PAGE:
nginx-deploy-d98cc8bdb-48ppw           1/1     Running   1          22h     pod-template-hash=d98cc8bdb,type=dev
nginx-deploy-d98cc8bdb-nvcb5           1/1     Running   1          22h     pod-template-hash=d98cc8bdb,type=dev

 

Method-3: Assign a new label to existing deployments runtime using kubectl

In this example we can assign a new label runtime using kubectl command to our deployment. I have another deployment nginx-deploy on my cluster, so I will assign label tier: backend to this deployment:

[root@controller ~]# kubectl label deployment nginx-deploy tier=backend
deployment.apps/nginx-deploy labeled

Verify if the label was applied successfully:

[root@controller ~]# kubectl get deployments --show-labels
NAME                  READY   UP-TO-DATE   AVAILABLE   AGE   LABELS
label-nginx-example   2/2     2            2           14m   app=prod
nginx-deploy          2/2     2            2           22h   tier=backend,type=dev

 

Using labels to list resource objects

Now I have already used some of these commands in previous example but let me summarise all here again for your reference.

To list all the pods with their label details:

[root@controller ~]# kubectl get pods --show-labels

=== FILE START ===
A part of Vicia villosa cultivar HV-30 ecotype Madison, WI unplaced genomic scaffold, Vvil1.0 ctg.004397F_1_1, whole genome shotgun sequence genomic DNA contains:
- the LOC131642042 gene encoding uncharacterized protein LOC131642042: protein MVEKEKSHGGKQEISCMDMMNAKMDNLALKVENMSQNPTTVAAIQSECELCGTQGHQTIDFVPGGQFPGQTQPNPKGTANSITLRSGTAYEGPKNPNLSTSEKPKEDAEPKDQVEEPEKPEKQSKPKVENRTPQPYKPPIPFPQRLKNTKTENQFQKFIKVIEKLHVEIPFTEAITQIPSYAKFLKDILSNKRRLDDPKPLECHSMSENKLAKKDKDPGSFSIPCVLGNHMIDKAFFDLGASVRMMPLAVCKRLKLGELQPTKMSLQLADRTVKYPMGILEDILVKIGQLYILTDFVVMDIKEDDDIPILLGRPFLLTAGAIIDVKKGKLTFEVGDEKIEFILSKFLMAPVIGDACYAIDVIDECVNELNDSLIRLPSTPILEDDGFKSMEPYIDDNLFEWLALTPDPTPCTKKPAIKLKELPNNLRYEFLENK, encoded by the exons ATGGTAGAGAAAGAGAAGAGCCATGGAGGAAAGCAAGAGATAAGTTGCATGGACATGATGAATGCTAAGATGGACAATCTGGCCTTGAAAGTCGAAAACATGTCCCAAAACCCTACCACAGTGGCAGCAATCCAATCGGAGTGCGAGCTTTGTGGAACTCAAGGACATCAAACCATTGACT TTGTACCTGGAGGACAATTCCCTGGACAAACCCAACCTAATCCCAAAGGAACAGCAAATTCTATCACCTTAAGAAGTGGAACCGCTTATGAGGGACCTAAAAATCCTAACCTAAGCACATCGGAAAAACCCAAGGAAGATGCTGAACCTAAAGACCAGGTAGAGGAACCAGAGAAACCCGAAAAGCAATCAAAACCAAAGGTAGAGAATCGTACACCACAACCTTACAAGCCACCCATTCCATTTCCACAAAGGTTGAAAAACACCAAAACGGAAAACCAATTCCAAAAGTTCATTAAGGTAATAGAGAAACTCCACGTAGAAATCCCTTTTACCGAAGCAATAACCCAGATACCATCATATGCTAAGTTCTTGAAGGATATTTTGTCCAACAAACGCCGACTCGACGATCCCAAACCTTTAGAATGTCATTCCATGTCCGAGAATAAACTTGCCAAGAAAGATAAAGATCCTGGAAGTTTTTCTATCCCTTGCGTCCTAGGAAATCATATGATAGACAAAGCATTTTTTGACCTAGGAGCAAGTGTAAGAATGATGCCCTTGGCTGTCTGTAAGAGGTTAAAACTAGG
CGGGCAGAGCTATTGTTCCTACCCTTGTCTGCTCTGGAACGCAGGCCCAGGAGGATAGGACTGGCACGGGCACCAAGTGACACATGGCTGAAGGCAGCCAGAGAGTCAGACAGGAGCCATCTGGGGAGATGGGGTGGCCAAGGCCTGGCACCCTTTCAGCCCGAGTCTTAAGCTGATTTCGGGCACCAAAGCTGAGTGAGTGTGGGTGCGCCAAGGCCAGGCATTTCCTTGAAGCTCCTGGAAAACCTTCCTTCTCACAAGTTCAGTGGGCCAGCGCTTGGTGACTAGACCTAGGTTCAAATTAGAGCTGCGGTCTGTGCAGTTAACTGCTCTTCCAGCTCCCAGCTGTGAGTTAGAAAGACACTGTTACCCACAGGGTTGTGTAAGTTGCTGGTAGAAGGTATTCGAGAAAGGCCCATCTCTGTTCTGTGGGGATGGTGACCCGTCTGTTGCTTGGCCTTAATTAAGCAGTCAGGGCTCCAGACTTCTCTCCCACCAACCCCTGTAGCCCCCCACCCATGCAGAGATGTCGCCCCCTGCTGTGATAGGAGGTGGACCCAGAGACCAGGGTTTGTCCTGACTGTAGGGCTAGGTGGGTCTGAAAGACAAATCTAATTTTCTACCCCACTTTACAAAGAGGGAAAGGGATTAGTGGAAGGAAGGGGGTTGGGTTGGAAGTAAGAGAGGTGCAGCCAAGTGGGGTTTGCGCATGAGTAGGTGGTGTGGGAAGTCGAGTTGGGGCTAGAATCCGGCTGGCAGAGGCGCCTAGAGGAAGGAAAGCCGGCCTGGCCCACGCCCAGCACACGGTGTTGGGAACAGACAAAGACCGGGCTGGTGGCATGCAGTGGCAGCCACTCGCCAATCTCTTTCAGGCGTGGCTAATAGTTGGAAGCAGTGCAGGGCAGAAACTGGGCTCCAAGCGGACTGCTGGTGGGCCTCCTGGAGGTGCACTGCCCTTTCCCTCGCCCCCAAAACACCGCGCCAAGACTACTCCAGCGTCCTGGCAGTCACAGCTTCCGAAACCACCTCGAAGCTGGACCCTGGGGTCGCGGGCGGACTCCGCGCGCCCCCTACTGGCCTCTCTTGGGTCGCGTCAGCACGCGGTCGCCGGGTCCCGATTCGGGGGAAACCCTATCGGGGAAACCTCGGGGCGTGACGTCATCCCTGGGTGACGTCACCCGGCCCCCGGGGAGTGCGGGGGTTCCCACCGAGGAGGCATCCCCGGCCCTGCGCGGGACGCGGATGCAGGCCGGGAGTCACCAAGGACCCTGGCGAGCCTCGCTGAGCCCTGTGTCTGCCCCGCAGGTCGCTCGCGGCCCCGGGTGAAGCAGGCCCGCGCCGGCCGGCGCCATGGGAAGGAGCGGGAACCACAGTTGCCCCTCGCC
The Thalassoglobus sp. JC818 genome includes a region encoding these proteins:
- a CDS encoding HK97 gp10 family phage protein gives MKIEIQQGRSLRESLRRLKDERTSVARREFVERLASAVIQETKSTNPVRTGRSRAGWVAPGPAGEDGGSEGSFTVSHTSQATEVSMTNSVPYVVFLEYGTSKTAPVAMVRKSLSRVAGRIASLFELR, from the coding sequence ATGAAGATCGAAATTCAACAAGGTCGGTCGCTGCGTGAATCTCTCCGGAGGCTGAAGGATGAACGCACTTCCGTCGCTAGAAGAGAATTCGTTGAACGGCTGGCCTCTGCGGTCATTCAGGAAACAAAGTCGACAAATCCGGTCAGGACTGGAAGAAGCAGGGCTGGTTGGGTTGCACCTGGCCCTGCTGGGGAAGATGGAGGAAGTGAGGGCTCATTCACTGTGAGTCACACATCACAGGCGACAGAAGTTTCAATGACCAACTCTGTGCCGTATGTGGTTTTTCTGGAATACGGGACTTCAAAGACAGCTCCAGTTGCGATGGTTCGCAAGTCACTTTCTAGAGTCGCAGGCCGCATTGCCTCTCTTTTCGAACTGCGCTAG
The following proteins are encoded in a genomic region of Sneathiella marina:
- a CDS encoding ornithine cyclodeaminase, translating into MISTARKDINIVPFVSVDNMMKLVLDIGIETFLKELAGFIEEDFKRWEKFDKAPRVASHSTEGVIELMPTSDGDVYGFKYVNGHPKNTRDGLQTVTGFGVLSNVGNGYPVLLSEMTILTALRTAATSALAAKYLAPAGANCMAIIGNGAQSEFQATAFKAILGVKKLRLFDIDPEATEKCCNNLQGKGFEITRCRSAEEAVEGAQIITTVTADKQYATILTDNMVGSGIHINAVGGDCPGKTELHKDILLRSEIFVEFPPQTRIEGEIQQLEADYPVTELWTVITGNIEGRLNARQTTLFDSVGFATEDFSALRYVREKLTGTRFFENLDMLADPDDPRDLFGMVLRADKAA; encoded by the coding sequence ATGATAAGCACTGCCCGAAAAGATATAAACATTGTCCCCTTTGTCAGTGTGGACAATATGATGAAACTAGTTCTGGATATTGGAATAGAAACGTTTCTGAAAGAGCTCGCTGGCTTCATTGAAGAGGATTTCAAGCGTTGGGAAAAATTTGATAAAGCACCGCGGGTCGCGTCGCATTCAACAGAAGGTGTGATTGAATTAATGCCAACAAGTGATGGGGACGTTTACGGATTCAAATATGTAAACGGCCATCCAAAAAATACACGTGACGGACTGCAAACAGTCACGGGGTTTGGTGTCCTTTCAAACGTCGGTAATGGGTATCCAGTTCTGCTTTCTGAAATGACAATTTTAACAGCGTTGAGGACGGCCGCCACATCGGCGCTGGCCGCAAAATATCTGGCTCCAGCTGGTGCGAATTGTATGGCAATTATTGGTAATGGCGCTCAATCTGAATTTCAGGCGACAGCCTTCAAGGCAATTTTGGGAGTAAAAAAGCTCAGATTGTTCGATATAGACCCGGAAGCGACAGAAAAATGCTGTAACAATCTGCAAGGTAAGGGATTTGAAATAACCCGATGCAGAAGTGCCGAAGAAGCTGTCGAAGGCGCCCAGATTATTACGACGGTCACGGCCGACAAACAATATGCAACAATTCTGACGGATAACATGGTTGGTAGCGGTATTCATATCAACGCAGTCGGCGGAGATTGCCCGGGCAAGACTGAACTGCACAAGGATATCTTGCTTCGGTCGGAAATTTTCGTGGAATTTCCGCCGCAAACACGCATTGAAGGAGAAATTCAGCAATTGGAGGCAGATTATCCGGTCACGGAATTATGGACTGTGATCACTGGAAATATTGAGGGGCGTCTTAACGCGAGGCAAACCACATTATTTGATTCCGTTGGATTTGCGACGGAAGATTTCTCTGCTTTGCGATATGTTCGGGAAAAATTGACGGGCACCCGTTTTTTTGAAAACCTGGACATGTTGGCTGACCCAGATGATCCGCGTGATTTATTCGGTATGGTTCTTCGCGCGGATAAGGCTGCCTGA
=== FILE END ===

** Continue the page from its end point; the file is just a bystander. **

NAME                                   READY   STATUS    RESTARTS   AGE     LABELS
label-nginx-example-79fdbb7d49-sd82d   1/1     Running   0          8m26s   app=prod,pod-template-hash=79fdbb7d49,tier=frontend
label-nginx-example-79fdbb7d49-wf2c4   1/1     Running   0          8m18s   app=prod,pod-template-hash=79fdbb7d49,tier=frontend
nginx-deploy-d98cc8bdb-48ppw           1/1     Running   1          22h     pod-template-hash=d98cc8bdb,type=dev
nginx-deploy-d98cc8bdb-nvcb5           1/1     Running   1          22h     pod-template-hash=d98cc8bdb,type=dev

To list all the deployments with their label details:

[root@controller ~]# kubectl get deployments --show-labels
NAME                  READY   UP-TO-DATE   AVAILABLE   AGE   LABELS
label-nginx-example   2/2     2            2           19m   app=prod
nginx-deploy          2/2     2            2           22h   tier=backend,type=dev